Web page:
Release date – 22nd November, Cert – 15, Run-time – 1 hour 55 minutes, Director – Nicolas Bedos
An ageing man (Daniel Auteuil) goes through an experience that takes him back to the day he met his now distanced wife (Fanny Ardant)
La Belle Époque may very well be one of the best time travel movies where time travel never actually happens. Victor (Daniel Auteuil) is a depressed, ageing man. He feels that his life is going nowhere, and his love-life retreating, feeling a large distance from his wife Marianne (Fanny Ardant). However, one day he meets a young entrepreneur (Guillaume Canet) who offers him the chance to go back to his more youthful days. Through a company that he owns that builds set, hires actors and creates realistic, exact recreations of historical events for clients willing to pay thousands for their own personal escapism. While some figures choose to go back to the era of Nazi Germany or medieval history Victor chooses to be transported to 1974, the day he first met his wife, to be exact.
Victor, much like the viewer, finds himself almost immediately swept up within the warmly lit town square that’s built specially for him. There’s something about the look and relaxed feel of the set that somehow brings about a sense of familiarity – something which Victor instantly feels, along with a deep sense of nostalgia. He knows exactly what will happen, what will be said and when it will be said in the titular cafe where he and his wife first met. His wife in this case being played by a young actress called Margot (Doria Tillier), who when around he begins to break character of his younger self to tell her what she’s meant to say next, and how. It’s not long until Victor begins to fall for Margot, wanting to see her outside of the set, or as much as possible when on-set. The time he spends with her contrasting with the arguments he has with his wife, who he fears might want to separate from him.
As a whole writer-director Nicolas Bedos’ film is very much one about one man’s reflection. A wistful look back at his youth and why he fell in love in the first place. It’s relaxed nature helps it to simply overflow with charm, and makes the romance element of this rom-com feel far from forced. The comedy easily finding its way in too, with a number of deeply funny laugh-out-loud moments throughout, with the odd welcome chuckle thrown in from good measure too. Everything simply combines to create a welcoming and deeply enjoyable film.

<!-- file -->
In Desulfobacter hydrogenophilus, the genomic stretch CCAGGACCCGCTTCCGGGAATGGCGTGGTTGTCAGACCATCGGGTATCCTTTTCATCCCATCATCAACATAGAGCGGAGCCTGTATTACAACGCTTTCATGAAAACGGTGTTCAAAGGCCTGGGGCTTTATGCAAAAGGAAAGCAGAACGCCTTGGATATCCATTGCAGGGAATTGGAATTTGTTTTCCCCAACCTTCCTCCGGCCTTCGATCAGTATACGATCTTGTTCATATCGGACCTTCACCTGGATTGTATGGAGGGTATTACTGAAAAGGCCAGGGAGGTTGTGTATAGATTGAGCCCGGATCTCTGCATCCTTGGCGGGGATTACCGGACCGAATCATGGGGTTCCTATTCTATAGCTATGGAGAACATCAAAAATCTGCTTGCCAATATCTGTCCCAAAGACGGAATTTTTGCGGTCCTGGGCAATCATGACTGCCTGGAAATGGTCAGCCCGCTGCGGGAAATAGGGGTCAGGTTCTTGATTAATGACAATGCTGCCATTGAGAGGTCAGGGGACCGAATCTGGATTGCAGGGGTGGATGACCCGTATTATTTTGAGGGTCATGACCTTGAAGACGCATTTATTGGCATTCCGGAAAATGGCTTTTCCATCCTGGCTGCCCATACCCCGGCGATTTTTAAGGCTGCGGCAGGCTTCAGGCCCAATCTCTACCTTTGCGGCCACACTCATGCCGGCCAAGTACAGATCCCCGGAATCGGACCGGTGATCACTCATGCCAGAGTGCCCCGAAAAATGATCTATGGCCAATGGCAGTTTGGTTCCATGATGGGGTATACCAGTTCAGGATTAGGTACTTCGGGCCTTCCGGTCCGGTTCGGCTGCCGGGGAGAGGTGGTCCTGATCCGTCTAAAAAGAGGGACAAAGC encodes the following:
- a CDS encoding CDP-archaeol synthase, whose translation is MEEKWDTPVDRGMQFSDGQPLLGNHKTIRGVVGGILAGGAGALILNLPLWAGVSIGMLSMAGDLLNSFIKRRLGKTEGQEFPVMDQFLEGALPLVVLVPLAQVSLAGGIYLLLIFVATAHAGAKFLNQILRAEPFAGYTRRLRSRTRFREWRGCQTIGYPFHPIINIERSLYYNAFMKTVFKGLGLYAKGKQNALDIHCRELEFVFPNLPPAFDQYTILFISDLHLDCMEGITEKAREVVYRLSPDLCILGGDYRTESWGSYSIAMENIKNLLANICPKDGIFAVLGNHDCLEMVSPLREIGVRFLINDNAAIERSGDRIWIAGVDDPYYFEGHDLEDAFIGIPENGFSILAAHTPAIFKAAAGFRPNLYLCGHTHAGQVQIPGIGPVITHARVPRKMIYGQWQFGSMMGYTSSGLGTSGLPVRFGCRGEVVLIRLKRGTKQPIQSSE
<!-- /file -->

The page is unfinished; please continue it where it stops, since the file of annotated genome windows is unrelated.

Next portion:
The audience are put into Victor’s shoes and are carefully guided along the same journey. A thoughtful, imaginative, entertaining journey of reflection. Through his rises and falls the viewer gets behind Auteuil’s fantastic central performance – backed up by an equally strong supporting cast. He’s a deeply likeable character, a creation from the combination of Auteuil’s acting and the wonderfully sweet and finely paced screenplay. When everything comes together the final product is a deeply sweet and charming rom-com. Easily involving and overflowing with warmth, heart, laughs and emotion it’s a wonderfully put together and engaging feature that keeps the viewer in its gentle hold from start to finish of its calm and quick flowing run-time.
Filled with great performances La Belle Époque is a deeply warm, sweet and charming affair that throughout its humour, emotion and entertainment never forgets its core themes and ideas.